So, this was actually great.  In a moment of sitting with my uncle, he was, without trying, turning the theoretical and statistically-leaning dynamics inherently found in early male and female relationships and interactions, in Western culture, totally on its head.  Well, at least in online dating sites. 

Internet dating is highly structured toward women.  No doubt it’s for everyone, but women, by far, the get the majority of inquiries and have reported to feel so overwhelmed as to suspend their accounts, not only from the absolute volume of messages, but from men being aggressively inquisitive and sometimes downright mean.

But there’s also the other side, where, if you read a blog or Facebook posts by women who’ve done a considerable amount of internet dating, certain parts of themselves that would only be evident after months and months of dating become patently so.  Judgment.  A lot of it.  Pickiness.  Nit-pickiness.  Seeing signals that aren’t really there.  Reaction.  Snark.  Attitude.  And it’s downright mean, in turn.

And I’ve seen it.  My friend Bethany and her unconscionable Instagram influencer friend Sigglin have also admitted to it.  So have the writers of those blogs I was talking about.

While all the men are trying to do—well, the majority of them—is find a date.

While not what I would call an attractive man, or even a handsome man, or even an appealing man, or even a likable man, Uncle Saulie had nothing to lose and was suddenly becoming, without even trying or caring to, an unassailable object of desire.

And he was doing it by using his intelligence—doing his research now and, later, by writing up and presenting what he had learned and, most importantly, persuading people to get on his side.

Plus, he had a really great job where he made tons of cash.  In his age bracket, he was what was called a “catch.”  Even if he was the human/piscine physical equivalent of an ocean sunfish.  “A baby fuckin’ whele, bro!  Jay, I think the fuckin’ thing is dead.  That’s some good meat on that fish, kid.”  You ever seen that video?  It should in the National Archives by now.  If not, you can probably catch it on YouTube.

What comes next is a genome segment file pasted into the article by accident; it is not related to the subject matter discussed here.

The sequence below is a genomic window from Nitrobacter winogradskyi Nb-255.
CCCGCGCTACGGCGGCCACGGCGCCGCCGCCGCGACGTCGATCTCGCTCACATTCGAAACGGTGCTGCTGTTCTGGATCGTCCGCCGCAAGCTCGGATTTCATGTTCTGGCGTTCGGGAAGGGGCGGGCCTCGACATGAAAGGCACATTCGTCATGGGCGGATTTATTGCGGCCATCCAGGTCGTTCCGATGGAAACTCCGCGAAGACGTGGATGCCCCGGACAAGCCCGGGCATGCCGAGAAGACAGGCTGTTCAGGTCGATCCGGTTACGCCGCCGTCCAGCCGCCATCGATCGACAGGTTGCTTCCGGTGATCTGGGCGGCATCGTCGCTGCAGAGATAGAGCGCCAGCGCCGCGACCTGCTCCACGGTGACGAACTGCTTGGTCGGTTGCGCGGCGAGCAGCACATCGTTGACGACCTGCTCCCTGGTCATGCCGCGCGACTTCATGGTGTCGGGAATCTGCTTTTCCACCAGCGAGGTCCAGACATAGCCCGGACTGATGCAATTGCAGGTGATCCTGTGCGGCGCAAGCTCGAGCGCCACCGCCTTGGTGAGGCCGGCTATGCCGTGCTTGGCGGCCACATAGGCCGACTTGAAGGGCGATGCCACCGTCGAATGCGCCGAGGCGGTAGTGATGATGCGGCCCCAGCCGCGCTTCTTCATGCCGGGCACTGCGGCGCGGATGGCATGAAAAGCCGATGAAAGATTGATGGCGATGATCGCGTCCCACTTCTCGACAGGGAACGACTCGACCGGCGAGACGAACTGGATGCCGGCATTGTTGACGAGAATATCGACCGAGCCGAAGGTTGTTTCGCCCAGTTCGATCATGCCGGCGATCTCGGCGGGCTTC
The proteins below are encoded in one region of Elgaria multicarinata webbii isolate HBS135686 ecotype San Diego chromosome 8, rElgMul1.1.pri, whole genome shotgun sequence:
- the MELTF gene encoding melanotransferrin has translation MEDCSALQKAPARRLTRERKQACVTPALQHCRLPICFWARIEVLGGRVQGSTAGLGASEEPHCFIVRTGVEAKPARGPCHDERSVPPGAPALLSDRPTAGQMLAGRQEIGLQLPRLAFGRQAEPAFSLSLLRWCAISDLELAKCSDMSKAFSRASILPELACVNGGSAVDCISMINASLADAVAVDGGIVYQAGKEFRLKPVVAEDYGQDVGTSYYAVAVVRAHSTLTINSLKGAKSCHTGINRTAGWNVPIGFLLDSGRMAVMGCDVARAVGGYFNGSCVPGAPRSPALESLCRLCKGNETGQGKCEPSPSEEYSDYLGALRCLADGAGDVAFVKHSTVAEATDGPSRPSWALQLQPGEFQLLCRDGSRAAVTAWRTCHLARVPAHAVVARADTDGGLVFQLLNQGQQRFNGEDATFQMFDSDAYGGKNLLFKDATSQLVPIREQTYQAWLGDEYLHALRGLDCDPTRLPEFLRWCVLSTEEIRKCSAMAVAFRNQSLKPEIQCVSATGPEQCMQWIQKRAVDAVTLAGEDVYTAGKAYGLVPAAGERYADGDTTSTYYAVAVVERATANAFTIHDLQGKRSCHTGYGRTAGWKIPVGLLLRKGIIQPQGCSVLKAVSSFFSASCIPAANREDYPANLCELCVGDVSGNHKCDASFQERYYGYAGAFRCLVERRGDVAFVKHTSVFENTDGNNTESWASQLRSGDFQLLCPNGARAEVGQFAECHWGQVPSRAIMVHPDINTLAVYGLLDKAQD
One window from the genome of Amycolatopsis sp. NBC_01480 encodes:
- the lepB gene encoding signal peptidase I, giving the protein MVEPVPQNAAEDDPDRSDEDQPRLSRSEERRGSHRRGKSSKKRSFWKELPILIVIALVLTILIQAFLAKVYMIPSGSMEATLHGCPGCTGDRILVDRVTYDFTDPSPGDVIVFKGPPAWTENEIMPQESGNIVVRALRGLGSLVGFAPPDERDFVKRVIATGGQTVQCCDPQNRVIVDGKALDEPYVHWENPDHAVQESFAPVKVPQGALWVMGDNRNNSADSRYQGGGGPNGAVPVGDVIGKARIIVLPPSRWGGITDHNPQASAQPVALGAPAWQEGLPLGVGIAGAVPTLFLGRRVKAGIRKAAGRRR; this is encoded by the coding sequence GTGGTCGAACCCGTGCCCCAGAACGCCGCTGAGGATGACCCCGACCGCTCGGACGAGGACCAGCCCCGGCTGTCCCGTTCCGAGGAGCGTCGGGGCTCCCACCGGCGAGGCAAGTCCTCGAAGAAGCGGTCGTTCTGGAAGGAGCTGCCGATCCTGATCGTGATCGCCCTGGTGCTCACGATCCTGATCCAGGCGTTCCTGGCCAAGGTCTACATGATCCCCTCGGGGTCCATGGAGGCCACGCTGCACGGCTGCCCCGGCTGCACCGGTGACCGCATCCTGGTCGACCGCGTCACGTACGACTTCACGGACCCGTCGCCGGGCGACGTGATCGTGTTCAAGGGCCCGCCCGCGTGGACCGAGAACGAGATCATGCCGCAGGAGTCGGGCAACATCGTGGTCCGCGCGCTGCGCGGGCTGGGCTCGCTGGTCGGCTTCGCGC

Plus, and I think most importantly, the guy was fucking honest.  The most honest person I’d met in my entire life.

He wasn’t one of these guys looking to play the numbers, to talk to as many women as he could knowing the more that he did, the greater his chances were for meeting someone.  He was using a more-or-less scientific approach to wade through all the bullshit and get to the likely truth of it all.

The truth, as in all of science, being the ultimate prize: devising the formula, or honing the long-standing theory down to the point of virtual irrefutability.  And, in this case, landing the ideal woman he found most attractive who would possibly give him the time of day. 

I mean, even the smartest scientists do their research a single field.  They don’t go after everything.

“Look at this, look at this!  This is the fifth broad who’s put for their bucket list: ‘fall in love, change someone’s life for the better, go on a wine tour in Napa, see the Northern Lights, travel through Europe, go on a road trip, ride in a hot air balloon, go sky diving’.  Are they copy-and-pasting that?”

“Are you gonna write up something about yourself?” I said to him.

“Yeah.  I think I’ve seen enough nonsense on here to put one of these silly things together.”